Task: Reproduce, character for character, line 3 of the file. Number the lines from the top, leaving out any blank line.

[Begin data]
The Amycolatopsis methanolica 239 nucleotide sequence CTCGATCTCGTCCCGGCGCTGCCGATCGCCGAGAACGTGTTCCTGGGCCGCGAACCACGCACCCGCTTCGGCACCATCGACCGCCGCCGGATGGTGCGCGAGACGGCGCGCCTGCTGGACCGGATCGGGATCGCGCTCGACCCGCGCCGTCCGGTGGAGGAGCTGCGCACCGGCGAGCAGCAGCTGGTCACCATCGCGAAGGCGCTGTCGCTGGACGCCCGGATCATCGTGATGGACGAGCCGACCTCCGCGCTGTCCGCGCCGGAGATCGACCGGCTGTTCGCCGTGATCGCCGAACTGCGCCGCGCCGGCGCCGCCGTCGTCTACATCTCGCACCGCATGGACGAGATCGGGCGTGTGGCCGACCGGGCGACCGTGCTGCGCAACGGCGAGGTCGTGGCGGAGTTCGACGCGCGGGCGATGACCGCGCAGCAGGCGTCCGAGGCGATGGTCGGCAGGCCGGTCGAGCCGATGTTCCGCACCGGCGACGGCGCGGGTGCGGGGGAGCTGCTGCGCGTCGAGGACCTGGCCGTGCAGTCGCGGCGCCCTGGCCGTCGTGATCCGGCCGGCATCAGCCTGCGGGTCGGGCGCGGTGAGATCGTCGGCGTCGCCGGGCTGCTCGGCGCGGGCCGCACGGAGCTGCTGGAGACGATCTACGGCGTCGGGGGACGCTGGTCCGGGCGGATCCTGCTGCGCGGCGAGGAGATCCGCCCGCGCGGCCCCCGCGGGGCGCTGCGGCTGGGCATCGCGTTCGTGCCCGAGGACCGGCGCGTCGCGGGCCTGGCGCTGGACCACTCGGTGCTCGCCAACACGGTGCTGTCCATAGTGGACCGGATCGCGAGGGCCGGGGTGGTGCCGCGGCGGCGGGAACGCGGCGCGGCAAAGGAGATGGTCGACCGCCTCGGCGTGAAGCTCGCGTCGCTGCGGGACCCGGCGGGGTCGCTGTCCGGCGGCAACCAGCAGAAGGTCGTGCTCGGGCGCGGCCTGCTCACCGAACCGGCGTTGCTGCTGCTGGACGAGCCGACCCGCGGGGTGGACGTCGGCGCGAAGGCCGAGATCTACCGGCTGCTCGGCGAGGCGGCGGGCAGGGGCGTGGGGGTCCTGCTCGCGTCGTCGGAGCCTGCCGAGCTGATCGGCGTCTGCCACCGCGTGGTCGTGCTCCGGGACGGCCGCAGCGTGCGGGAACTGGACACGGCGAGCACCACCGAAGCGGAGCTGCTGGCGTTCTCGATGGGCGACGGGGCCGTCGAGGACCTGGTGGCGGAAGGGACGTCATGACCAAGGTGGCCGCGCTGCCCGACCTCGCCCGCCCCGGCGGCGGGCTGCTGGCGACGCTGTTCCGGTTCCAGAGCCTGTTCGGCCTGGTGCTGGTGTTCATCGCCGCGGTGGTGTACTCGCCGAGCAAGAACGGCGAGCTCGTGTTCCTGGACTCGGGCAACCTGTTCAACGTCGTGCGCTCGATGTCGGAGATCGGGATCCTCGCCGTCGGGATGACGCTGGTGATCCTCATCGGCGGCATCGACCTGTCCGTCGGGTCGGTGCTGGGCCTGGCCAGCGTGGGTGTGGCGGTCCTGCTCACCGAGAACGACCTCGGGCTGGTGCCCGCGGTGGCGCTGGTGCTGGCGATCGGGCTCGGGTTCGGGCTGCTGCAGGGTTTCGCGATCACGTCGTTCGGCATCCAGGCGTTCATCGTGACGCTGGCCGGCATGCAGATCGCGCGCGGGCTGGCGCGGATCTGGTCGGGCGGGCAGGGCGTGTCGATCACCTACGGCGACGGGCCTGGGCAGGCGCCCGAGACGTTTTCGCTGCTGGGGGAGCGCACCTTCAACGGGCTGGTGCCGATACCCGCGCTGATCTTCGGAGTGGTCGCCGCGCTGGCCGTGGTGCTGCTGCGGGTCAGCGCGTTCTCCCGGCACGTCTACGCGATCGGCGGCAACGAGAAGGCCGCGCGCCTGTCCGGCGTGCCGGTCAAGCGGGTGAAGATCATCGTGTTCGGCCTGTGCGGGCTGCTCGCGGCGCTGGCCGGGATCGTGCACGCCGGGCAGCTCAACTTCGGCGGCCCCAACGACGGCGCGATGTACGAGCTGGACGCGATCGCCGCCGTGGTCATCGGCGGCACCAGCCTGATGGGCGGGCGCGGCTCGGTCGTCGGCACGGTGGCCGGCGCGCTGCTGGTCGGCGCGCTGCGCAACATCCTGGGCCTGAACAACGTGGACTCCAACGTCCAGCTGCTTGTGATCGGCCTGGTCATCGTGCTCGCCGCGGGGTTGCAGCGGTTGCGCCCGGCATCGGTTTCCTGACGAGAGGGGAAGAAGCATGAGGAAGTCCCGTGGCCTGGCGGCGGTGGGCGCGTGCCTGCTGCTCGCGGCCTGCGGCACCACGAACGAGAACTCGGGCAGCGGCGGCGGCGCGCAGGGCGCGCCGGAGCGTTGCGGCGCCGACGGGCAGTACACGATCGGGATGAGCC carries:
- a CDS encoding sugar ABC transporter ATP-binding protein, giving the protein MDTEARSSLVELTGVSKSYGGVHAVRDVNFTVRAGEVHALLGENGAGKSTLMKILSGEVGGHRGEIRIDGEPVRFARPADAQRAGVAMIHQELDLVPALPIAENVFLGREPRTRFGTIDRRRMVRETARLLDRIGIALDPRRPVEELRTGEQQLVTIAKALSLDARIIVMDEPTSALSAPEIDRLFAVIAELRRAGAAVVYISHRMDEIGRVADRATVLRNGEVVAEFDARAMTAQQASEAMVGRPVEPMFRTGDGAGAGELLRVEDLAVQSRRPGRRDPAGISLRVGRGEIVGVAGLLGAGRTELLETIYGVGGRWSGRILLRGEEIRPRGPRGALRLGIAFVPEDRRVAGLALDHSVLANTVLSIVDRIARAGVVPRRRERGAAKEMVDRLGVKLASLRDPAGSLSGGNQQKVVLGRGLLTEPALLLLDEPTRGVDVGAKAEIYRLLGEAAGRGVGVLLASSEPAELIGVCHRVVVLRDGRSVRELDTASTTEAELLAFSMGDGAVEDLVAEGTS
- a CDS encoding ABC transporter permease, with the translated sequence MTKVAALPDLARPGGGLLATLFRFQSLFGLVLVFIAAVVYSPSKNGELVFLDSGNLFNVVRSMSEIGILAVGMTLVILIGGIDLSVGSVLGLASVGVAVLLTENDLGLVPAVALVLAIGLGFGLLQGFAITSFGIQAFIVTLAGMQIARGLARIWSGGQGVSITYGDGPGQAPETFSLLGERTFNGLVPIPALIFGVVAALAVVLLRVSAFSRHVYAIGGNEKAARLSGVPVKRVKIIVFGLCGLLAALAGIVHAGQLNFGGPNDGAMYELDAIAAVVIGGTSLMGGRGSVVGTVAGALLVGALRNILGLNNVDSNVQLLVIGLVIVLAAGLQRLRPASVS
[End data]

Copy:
- a CDS encoding ABC transporter permease, with the translated sequence MTKVAALPDLARPGGGLLATLFRFQSLFGLVLVFIAAVVYSPSKNGELVFLDSGNLFNVVRSMSEIGILAVGMTLVILIGGIDLSVGSVLGLASVGVAVLLTENDLGLVPAVALVLAIGLGFGLLQGFAITSFGIQAFIVTLAGMQIARGLARIWSGGQGVSITYGDGPGQAPETFSLLGERTFNGLVPIPALIFGVVAALAVVLLRVSAFSRHVYAIGGNEKAARLSGVPVKRVKIIVFGLCGLLAALAGIVHAGQLNFGGPNDGAMYELDAIAAVVIGGTSLMGGRGSVVGTVAGALLVGALRNILGLNNVDSNVQLLVIGLVIVLAAGLQRLRPASVS